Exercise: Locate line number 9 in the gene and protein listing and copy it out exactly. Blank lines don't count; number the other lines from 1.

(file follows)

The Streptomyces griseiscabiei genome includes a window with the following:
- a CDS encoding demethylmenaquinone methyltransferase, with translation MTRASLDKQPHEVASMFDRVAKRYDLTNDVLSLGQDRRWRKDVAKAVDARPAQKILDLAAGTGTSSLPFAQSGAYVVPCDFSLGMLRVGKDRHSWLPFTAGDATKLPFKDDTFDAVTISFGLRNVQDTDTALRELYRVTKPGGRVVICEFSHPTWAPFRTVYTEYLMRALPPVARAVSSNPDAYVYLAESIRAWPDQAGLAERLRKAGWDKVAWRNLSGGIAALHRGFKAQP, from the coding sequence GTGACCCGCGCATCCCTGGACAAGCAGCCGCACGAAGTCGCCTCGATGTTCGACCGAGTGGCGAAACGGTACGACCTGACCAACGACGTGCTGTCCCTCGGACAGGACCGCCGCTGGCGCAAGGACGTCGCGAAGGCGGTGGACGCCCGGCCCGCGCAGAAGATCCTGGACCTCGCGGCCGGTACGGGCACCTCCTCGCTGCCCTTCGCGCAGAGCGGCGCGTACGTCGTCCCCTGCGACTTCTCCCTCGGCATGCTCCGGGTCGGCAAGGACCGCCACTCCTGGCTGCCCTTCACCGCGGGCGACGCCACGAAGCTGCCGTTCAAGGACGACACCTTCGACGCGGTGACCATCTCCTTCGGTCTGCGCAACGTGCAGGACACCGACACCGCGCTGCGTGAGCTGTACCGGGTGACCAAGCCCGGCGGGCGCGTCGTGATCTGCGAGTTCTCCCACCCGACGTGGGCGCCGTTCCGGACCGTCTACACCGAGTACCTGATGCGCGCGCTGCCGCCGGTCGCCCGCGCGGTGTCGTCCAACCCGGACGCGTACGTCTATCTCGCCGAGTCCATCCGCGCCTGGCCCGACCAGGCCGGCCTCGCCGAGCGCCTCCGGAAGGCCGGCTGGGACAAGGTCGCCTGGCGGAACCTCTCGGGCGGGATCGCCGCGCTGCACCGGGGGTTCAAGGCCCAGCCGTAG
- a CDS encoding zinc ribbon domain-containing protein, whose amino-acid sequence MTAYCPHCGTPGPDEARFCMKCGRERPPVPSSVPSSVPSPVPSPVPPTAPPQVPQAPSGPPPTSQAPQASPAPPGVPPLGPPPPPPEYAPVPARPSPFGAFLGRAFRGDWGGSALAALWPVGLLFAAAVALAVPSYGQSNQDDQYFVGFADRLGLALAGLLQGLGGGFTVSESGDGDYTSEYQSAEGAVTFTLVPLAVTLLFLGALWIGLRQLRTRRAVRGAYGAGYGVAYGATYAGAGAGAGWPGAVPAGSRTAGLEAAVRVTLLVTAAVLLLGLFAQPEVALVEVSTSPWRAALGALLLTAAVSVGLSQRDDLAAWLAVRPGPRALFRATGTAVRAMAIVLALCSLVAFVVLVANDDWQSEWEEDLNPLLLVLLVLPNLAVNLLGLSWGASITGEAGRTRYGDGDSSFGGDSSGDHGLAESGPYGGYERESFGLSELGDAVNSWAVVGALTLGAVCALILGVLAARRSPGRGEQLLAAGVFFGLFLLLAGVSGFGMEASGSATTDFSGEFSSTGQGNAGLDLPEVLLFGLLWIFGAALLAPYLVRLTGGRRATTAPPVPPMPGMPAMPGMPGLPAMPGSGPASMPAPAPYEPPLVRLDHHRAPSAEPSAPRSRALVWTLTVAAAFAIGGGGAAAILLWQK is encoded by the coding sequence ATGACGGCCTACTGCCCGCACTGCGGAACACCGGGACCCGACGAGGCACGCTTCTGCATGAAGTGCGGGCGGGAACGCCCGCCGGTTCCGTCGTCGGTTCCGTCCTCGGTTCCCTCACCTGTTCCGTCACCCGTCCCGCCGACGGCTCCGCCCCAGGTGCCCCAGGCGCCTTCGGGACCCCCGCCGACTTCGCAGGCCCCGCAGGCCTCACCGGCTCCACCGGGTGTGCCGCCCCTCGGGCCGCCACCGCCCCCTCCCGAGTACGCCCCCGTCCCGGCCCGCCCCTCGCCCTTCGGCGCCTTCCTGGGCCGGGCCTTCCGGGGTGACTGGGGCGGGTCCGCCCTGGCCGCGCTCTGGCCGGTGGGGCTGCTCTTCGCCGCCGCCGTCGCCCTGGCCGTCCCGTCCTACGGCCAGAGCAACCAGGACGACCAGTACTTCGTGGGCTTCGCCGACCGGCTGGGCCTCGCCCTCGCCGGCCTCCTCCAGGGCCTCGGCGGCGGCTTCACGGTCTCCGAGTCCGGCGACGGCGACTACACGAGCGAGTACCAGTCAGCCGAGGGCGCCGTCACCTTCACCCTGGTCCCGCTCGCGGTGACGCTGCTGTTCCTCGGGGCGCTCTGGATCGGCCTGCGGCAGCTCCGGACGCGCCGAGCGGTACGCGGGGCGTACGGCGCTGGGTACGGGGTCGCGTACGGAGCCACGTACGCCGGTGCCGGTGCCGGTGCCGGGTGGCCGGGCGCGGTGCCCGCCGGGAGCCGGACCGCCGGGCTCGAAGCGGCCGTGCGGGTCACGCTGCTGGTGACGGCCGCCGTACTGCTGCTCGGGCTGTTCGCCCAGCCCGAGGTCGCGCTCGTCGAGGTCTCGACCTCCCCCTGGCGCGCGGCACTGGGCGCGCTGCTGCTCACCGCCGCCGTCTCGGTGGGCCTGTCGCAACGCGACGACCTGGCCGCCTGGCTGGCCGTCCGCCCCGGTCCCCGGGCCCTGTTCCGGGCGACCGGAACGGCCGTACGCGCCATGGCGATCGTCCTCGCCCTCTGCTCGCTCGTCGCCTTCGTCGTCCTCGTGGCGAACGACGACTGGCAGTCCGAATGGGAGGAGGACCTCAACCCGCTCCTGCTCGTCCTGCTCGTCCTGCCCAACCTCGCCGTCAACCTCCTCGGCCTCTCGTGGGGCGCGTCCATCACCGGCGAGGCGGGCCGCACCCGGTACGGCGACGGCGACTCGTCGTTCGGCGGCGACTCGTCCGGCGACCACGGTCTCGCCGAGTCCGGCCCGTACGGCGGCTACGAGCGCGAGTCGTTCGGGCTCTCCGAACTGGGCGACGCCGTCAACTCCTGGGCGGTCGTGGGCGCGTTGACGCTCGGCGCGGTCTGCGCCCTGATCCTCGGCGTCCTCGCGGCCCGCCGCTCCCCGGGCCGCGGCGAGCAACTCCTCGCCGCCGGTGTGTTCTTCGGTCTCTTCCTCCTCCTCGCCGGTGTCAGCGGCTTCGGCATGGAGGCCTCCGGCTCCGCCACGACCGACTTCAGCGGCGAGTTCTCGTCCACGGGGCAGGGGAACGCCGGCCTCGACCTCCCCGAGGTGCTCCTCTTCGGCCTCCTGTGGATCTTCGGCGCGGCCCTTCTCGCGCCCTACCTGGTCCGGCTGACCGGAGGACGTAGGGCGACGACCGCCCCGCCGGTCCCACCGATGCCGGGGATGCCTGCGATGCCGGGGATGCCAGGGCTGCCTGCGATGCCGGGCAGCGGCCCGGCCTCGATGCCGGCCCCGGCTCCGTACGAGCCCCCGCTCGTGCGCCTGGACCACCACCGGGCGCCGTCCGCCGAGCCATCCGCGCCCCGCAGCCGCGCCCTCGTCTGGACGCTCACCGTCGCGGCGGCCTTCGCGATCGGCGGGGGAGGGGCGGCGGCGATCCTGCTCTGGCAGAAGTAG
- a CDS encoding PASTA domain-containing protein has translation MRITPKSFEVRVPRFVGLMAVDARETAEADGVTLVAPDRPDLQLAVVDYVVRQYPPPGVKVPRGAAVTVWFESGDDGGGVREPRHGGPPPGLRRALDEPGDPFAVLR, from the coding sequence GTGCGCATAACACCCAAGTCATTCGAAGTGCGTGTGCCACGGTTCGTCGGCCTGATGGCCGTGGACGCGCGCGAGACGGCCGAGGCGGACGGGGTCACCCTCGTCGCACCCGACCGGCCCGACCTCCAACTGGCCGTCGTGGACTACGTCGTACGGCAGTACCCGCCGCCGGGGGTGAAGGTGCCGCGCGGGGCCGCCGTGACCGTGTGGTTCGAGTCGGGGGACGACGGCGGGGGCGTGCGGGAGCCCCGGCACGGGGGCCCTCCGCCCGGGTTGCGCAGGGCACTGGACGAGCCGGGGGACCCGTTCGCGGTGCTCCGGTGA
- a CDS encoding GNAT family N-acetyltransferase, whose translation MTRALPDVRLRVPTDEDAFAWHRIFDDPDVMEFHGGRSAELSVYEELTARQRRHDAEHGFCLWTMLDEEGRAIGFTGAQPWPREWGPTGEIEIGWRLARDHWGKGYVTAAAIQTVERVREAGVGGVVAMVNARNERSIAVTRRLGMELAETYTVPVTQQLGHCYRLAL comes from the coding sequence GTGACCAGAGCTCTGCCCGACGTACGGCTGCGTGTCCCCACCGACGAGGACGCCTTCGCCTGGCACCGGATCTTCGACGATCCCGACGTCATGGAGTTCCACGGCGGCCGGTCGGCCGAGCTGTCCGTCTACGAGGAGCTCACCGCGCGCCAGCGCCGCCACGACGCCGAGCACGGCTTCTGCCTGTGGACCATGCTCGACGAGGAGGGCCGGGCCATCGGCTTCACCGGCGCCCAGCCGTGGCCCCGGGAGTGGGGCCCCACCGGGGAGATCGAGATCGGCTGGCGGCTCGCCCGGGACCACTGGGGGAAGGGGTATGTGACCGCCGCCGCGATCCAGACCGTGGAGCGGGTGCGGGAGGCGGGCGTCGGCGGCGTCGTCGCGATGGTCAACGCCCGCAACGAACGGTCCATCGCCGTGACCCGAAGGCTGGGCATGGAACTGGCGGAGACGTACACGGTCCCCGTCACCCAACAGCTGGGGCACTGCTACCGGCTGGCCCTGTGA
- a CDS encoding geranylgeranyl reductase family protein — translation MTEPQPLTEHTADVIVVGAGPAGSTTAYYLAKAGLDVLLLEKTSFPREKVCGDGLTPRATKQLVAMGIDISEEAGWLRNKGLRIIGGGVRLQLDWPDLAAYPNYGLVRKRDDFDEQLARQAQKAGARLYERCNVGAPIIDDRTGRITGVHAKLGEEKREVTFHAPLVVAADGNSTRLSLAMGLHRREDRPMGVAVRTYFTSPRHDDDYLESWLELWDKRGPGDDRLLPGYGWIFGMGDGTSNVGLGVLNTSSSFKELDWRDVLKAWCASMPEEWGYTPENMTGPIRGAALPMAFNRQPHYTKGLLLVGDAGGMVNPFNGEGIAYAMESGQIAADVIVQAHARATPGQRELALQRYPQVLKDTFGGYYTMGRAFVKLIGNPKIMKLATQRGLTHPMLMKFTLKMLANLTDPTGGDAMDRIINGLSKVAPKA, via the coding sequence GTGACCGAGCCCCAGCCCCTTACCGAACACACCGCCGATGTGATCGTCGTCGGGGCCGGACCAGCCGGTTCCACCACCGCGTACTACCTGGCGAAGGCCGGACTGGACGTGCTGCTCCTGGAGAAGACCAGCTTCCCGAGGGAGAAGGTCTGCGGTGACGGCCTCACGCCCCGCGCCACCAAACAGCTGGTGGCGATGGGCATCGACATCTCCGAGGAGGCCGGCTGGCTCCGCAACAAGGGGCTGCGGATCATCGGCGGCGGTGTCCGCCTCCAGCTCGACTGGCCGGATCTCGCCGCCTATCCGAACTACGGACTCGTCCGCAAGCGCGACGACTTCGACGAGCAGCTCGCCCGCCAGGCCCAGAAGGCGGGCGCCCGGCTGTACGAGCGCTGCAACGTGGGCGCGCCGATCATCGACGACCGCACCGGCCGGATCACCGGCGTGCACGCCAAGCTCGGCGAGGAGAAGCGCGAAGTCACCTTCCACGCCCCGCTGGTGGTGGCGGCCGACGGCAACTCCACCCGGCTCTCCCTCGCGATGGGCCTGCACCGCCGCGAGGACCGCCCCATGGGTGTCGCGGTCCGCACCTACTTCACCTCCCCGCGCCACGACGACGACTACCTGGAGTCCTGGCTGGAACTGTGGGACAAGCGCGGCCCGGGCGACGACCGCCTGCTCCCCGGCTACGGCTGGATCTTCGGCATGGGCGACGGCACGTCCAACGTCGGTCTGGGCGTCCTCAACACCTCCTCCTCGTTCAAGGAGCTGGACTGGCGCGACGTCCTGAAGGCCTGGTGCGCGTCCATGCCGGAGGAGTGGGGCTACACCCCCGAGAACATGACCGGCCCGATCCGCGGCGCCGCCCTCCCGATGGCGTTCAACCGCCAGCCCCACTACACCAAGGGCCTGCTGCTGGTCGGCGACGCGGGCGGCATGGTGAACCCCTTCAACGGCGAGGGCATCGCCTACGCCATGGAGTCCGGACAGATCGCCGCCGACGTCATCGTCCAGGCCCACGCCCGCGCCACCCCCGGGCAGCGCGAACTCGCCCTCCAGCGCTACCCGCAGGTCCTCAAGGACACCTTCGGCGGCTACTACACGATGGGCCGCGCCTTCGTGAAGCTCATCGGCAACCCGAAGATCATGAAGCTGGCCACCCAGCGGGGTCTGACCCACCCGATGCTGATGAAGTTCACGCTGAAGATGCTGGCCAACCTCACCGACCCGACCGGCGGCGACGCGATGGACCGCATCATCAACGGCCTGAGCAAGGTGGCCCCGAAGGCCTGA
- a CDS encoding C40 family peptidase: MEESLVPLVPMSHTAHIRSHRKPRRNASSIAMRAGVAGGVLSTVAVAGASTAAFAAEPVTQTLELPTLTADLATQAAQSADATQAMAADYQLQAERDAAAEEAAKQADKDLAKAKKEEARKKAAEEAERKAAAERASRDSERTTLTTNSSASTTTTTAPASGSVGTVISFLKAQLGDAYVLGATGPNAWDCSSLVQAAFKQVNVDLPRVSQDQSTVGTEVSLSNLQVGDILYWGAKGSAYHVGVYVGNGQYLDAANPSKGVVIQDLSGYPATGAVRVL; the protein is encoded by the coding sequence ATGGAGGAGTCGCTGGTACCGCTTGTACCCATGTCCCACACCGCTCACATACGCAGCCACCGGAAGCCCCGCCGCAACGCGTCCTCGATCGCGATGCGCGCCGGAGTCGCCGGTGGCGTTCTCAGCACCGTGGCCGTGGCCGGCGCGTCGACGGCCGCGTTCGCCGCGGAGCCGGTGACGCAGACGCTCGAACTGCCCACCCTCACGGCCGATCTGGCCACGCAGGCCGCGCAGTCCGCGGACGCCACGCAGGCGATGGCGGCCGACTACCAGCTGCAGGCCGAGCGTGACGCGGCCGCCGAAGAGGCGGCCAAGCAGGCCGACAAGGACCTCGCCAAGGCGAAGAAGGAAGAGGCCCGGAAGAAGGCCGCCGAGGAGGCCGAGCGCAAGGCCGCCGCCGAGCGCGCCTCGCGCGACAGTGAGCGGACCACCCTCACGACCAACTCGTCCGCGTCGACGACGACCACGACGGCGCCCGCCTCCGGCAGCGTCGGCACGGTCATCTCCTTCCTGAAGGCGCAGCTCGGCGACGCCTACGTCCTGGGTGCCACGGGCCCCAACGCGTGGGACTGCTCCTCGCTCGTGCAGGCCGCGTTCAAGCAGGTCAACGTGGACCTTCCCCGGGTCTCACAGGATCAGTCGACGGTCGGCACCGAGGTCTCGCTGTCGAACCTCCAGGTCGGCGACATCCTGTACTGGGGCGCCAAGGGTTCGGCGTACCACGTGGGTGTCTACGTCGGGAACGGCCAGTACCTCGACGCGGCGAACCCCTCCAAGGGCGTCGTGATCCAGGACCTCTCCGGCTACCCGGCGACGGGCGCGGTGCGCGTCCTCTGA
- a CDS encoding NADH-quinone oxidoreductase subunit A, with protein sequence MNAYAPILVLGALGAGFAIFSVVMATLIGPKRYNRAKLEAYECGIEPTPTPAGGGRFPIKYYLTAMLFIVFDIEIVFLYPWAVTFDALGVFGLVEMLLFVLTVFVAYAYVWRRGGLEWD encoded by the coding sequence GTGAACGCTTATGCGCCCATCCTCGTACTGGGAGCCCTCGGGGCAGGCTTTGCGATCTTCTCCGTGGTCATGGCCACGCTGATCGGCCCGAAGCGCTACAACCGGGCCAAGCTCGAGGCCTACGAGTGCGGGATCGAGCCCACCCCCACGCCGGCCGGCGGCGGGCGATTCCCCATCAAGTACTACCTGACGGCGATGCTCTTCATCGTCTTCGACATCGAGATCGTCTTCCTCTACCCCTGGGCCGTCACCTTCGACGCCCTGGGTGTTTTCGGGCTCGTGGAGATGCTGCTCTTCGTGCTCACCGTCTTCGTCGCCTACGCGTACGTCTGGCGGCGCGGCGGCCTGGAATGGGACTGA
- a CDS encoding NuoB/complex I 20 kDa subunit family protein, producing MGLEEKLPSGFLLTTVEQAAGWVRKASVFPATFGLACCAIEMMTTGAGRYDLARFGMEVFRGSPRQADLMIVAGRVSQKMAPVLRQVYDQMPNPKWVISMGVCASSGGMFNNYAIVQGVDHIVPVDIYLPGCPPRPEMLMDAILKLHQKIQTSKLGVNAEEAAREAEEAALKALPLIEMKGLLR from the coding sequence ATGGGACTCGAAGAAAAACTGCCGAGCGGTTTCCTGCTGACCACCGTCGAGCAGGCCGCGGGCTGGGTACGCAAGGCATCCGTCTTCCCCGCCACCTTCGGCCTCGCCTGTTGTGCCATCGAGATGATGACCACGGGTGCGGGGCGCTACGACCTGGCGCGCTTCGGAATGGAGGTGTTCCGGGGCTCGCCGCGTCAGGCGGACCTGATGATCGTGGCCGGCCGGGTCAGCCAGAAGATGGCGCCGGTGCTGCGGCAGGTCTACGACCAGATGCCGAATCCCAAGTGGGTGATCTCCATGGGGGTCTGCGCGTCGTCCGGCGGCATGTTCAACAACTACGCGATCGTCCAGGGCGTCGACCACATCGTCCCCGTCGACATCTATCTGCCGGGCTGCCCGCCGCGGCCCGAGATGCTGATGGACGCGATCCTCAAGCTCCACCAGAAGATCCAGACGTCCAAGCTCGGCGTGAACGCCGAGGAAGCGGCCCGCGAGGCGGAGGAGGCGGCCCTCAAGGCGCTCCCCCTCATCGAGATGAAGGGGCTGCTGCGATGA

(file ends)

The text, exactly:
- a CDS encoding NuoB/complex I 20 kDa subunit family protein, producing MGLEEKLPSGFLLTTVEQAAGWVRKASVFPATFGLACCAIEMMTTGAGRYDLARFGMEVFRGSPRQADLMIVAGRVSQKMAPVLRQVYDQMPNPKWVISMGVCASSGGMFNNYAIVQGVDHIVPVDIYLPGCPPRPEMLMDAILKLHQKIQTSKLGVNAEEAAREAEEAALKALPLIEMKGLLR from the coding sequence ATGGGACTCGAAGAAAAACTGCCGAGCGGTTTCCTGCTGACCACCGTCGAGCAGGCCGCGGGCTGGGTACGCAAGGCATCCGTCTTCCCCGCCACCTTCGGCCTCGCCTGTTGTGCCATCGAGATGATGACCACGGGTGCGGGGCGCTACGACCTGGCGCGCTTCGGAATGGAGGTGTTCCGGGGCTCGCCGCGTCAGGCGGACCTGATGATCGTGGCCGGCCGGGTCAGCCAGAAGATGGCGCCGGTGCTGCGGCAGGTCTACGACCAGATGCCGAATCCCAAGTGGGTGATCTCCATGGGGGTCTGCGCGTCGTCCGGCGGCATGTTCAACAACTACGCGATCGTCCAGGGCGTCGACCACATCGTCCCCGTCGACATCTATCTGCCGGGCTGCCCGCCGCGGCCCGAGATGCTGATGGACGCGATCCTCAAGCTCCACCAGAAGATCCAGACGTCCAAGCTCGGCGTGAACGCCGAGGAAGCGGCCCGCGAGGCGGAGGAGGCGGCCCTCAAGGCGCTCCCCCTCATCGAGATGAAGGGGCTGCTGCGATGA